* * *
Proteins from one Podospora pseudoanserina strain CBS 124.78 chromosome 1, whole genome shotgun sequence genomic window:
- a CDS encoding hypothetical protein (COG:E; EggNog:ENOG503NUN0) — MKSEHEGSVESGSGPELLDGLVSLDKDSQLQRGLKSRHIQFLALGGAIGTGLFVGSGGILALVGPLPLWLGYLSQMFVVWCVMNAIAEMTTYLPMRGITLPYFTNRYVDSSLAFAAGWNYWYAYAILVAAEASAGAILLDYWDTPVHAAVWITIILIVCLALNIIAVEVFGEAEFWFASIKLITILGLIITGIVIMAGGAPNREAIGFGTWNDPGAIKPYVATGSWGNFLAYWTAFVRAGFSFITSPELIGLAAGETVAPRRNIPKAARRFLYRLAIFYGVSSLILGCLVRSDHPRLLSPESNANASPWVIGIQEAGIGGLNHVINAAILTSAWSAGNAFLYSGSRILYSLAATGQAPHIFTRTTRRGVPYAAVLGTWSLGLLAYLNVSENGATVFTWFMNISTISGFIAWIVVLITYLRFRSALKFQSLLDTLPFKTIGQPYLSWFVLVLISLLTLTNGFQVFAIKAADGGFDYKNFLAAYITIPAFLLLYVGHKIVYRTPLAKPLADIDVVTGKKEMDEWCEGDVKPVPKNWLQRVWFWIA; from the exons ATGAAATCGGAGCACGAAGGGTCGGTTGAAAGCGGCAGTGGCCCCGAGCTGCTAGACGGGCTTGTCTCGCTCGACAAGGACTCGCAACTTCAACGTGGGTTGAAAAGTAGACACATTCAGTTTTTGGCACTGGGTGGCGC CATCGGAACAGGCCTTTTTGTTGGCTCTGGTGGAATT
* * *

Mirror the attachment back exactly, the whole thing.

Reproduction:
Proteins from one Podospora pseudoanserina strain CBS 124.78 chromosome 1, whole genome shotgun sequence genomic window:
- a CDS encoding hypothetical protein (COG:E; EggNog:ENOG503NUN0) — MKSEHEGSVESGSGPELLDGLVSLDKDSQLQRGLKSRHIQFLALGGAIGTGLFVGSGGILALVGPLPLWLGYLSQMFVVWCVMNAIAEMTTYLPMRGITLPYFTNRYVDSSLAFAAGWNYWYAYAILVAAEASAGAILLDYWDTPVHAAVWITIILIVCLALNIIAVEVFGEAEFWFASIKLITILGLIITGIVIMAGGAPNREAIGFGTWNDPGAIKPYVATGSWGNFLAYWTAFVRAGFSFITSPELIGLAAGETVAPRRNIPKAARRFLYRLAIFYGVSSLILGCLVRSDHPRLLSPESNANASPWVIGIQEAGIGGLNHVINAAILTSAWSAGNAFLYSGSRILYSLAATGQAPHIFTRTTRRGVPYAAVLGTWSLGLLAYLNVSENGATVFTWFMNISTISGFIAWIVVLITYLRFRSALKFQSLLDTLPFKTIGQPYLSWFVLVLISLLTLTNGFQVFAIKAADGGFDYKNFLAAYITIPAFLLLYVGHKIVYRTPLAKPLADIDVVTGKKEMDEWCEGDVKPVPKNWLQRVWFWIA; from the exons ATGAAATCGGAGCACGAAGGGTCGGTTGAAAGCGGCAGTGGCCCCGAGCTGCTAGACGGGCTTGTCTCGCTCGACAAGGACTCGCAACTTCAACGTGGGTTGAAAAGTAGACACATTCAGTTTTTGGCACTGGGTGGCGC CATCGGAACAGGCCTTTTTGTTGGCTCTGGTGGAATT